The department right now within our corporation that is growing the fastest is the human resources, because we help these companies to not only establish new processes, we bring technology, whether it is ours or somebody else's technology, whatever you know, is the right technology for the challenge, and we bring people as well, if they don't have it, or we train their people. So we have all these learning systems and platforms that we can immediately set up and start training their people from the warehouse all the way to the CEO, believe it or not, because it's a cultural change in many cases. You cannot have a meeting to forecast, let's say, the inventory for the next year, and you have the sales people saying, okay, I will sell $100 million for next year, and then you have the marketing people saying, I will sell $300 million next year, and then you have finance forecasting something between $50 and $150 million. So who's right? Everybody has a little different agenda. So when you generate data and not keep the data in silos, and I insist on this, this is a key part of the, of any business now in this age, when you have all the data and you have full transparency across the departments, then you can move forward fast. Otherwise it's very, very, very difficult.
And going back to the talent pool, whether it is we train people or we bring the people that we need, but we are definitely looking for these young ones that, yes, they have an expertise, let's say supply chain, but they have to know a little bit about technology, they have to know a little bit about business because technology by itself, as I mentioned before, is not too relevant. You have to have the people and you have to have the processes. - You know, it's, to me, it's a very interesting slide and a very interesting discussion. I'm, you know, I'm thinking, as you're talking about transparency, I'm wondering where the state of technology is related to multi-tier transparency. So let's imagine in a perfect world where the manufacturer of the aircraft can see the suppliers on the components, can see what they're doing, and then they can see down below that, and eventually all the way down to the bauxite mine where the aluminum comes from.
The ESG world, there's a desire to not only make sure that you run your companies in an ESG appropriate way, but your suppliers run it as well. And then who knows where that ends. Maybe you have to go all the way down. But can any of you talk, and it's up for anybody who wants to jump in, can you talk about the future, the technologies that are going to make some level of transparency down more than just to the suppliers, in other words, get transparency through the entire global network possible? Does that exist now? Does the technology, is it actually working anywhere now, and also again, how do you get the people, as well, to be able to manage and run and operate that kind of a technology? I think our users would be very interested, and our listeners would be very interested in hearing about that level of multi-tier transparency.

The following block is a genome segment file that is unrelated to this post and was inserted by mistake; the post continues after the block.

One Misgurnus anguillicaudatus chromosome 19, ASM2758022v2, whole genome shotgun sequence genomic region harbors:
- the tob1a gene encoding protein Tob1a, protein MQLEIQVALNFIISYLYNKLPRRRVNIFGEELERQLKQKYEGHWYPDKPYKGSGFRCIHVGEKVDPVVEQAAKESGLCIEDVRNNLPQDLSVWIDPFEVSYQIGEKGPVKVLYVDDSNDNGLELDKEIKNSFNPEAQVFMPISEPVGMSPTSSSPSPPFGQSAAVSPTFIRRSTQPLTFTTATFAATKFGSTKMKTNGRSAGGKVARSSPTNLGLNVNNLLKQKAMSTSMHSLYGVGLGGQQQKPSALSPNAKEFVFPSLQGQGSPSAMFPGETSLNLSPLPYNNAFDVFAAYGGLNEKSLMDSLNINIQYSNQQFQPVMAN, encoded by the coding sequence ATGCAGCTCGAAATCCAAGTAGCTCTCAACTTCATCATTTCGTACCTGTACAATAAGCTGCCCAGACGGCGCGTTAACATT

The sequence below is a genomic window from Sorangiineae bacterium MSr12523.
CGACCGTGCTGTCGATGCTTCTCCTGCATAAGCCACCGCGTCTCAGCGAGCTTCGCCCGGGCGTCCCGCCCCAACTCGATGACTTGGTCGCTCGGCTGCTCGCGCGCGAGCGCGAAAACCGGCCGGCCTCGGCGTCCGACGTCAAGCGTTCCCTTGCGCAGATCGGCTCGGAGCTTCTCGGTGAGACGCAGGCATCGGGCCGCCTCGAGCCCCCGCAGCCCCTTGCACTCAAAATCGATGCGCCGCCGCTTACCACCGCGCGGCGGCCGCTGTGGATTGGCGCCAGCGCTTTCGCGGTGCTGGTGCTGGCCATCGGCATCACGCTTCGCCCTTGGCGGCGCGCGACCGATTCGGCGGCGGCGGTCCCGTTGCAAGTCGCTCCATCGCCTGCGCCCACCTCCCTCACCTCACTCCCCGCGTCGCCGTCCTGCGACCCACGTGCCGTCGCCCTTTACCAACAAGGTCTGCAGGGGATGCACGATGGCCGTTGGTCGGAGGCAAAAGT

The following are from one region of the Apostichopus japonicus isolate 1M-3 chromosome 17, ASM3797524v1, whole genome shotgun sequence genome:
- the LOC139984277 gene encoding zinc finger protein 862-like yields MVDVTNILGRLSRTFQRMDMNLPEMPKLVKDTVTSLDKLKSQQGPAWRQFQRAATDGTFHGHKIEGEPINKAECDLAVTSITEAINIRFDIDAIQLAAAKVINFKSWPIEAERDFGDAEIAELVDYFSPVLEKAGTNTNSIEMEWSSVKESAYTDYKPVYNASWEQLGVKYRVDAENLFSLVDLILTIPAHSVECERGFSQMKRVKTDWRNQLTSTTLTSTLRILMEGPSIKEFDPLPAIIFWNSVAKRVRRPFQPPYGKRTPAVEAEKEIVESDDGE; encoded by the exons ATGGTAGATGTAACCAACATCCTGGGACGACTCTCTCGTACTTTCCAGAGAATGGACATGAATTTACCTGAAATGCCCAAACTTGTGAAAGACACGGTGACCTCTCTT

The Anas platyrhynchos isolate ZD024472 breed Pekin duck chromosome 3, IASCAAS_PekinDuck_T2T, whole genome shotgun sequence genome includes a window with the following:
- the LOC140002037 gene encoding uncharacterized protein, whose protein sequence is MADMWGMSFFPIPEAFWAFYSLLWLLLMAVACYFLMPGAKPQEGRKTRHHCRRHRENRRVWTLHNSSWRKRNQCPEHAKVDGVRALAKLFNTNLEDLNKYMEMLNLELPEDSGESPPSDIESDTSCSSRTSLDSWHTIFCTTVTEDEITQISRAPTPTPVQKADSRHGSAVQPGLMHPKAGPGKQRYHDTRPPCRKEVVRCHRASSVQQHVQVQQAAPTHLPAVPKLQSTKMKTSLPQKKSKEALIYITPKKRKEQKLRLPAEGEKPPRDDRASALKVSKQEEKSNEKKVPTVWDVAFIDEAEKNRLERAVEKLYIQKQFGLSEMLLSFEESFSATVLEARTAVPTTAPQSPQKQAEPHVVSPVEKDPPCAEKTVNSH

Anybody wanna jump at that? - I can mention a couple of things if-- - So, Alex, go ahead. - Yes, I don't know of a platform that allows you full transparency from the manufacturer all the way to the delivery of the product. However, we can do that. We can manage that for a company using different tools and training them to do that, or we do that for them.
And there are different ways that you can integrate with a manufacturer, with a distribution company, and tracking, you know, everything from A to B through APIs, perhaps EDI connections, but eventually you get all that data. I don't know of a platform, to be honest with you, that can have everything in one. Companies like Boeing, for instance, they have their own and they connect to everybody, and they know exactly what airplane in what city is going to need a replacement part, and they ship that part in advance because they know the airplane is going to be there for that will need a replacement for maintenance.
But that's a company of that size. - I asked the question, a little bit self-serving, I sit on the board of a large nutraceutical company, and our chairman asked the question one day, he said, Look, I'd like to know the field that the alfalfa came from and the pesticides used on that field. That's four levels down in the supply chain. And I think, you know, the food processing, I know that IBM has a great food industry set of applications to help that.
But I'm wondering how realistic that level of transparency is. I can see some of the benefits from it, but I'm wondering how realistic that might be and what might be involved in developing that. Anybody-- - Yeah, I can address that I think to some degree. I've been really investigating this whole area of hashgraph, and primarily for that exact reason. When companies back 20 years ago started looking at their internal systems of how they did their cash management, all their transactions, human resources, they came up with the ERP systems, these large just grand systems that dealt with all the internal transactions that a company had to deal with.
So there was, you know, SAP was one of those big companies that dealt with global systems, global information, but it was all internal to that same company. But what you have today now is all this interaction between companies around the world. So you have two basic kinds of networks out there. You have the public networks and you have the private networks. And so what has happened with a company like a Walmart or a Boeing, similar to what Alex was saying, they develop private networks to be able to deal with some of their other partners in the supply chain. What we need is more of these public networks where it's available, because it's like Xin was mentioning before that we have this many to many relationships that we have to gather data from.